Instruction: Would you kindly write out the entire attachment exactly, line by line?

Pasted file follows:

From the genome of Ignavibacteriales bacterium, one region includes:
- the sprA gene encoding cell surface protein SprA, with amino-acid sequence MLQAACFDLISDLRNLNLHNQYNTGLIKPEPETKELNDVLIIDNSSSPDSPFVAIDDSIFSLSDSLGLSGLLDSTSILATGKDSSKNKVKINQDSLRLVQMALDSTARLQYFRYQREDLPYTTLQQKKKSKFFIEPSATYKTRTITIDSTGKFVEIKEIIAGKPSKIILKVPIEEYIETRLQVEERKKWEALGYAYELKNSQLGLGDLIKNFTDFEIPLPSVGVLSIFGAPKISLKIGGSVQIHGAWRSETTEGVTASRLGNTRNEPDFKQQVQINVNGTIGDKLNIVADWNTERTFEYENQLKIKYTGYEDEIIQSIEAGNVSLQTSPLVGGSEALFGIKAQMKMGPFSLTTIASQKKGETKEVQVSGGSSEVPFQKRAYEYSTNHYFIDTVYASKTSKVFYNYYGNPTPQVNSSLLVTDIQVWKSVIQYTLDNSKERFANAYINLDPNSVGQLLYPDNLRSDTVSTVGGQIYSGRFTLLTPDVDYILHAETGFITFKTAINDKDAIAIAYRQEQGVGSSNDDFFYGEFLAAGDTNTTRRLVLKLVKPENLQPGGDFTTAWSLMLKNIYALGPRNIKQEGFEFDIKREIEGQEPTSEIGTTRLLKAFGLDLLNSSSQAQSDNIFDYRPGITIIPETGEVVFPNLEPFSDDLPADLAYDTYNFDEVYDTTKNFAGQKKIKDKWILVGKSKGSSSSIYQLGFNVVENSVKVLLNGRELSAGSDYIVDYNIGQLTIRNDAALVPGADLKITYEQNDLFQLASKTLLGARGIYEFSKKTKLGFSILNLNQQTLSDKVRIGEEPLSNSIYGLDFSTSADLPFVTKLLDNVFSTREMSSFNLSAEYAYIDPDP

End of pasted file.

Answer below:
From the genome of Ignavibacteriales bacterium, one region includes:
- the sprA gene encoding cell surface protein SprA, with amino-acid sequence MLQAACFDLISDLRNLNLHNQYNTGLIKPEPETKELNDVLIIDNSSSPDSPFVAIDDSIFSLSDSLGLSGLLDSTSILATGKDSSKNKVKINQDSLRLVQMALDSTARLQYFRYQREDLPYTTLQQKKKSKFFIEPSATYKTRTITIDSTGKFVEIKEIIAGKPSKIILKVPIEEYIETRLQVEERKKWEALGYAYELKNSQLGLGDLIKNFTDFEIPLPSVGVLSIFGAPKISLKIGGSVQIHGAWRSETTEGVTASRLGNTRNEPDFKQQVQINVNGTIGDKLNIVADWNTERTFEYENQLKIKYTGYEDEIIQSIEAGNVSLQTSPLVGGSEALFGIKAQMKMGPFSLTTIASQKKGETKEVQVSGGSSEVPFQKRAYEYSTNHYFIDTVYASKTSKVFYNYYGNPTPQVNSSLLVTDIQVWKSVIQYTLDNSKERFANAYINLDPNSVGQLLYPDNLRSDTVSTVGGQIYSGRFTLLTPDVDYILHAETGFITFKTAINDKDAIAIAYRQEQGVGSSNDDFFYGEFLAAGDTNTTRRLVLKLVKPENLQPGGDFTTAWSLMLKNIYALGPRNIKQEGFEFDIKREIEGQEPTSEIGTTRLLKAFGLDLLNSSSQAQSDNIFDYRPGITIIPETGEVVFPNLEPFSDDLPADLAYDTYNFDEVYDTTKNFAGQKKIKDKWILVGKSKGSSSSIYQLGFNVVENSVKVLLNGRELSAGSDYIVDYNIGQLTIRNDAALVPGADLKITYEQNDLFQLASKTLLGARGIYEFSKKTKLGFSILNLNQQTLSDKVRIGEEPLSNSIYGLDFSTSADLPFVTKLLDNVFSTREMSSFNLSAEYAYIDPDP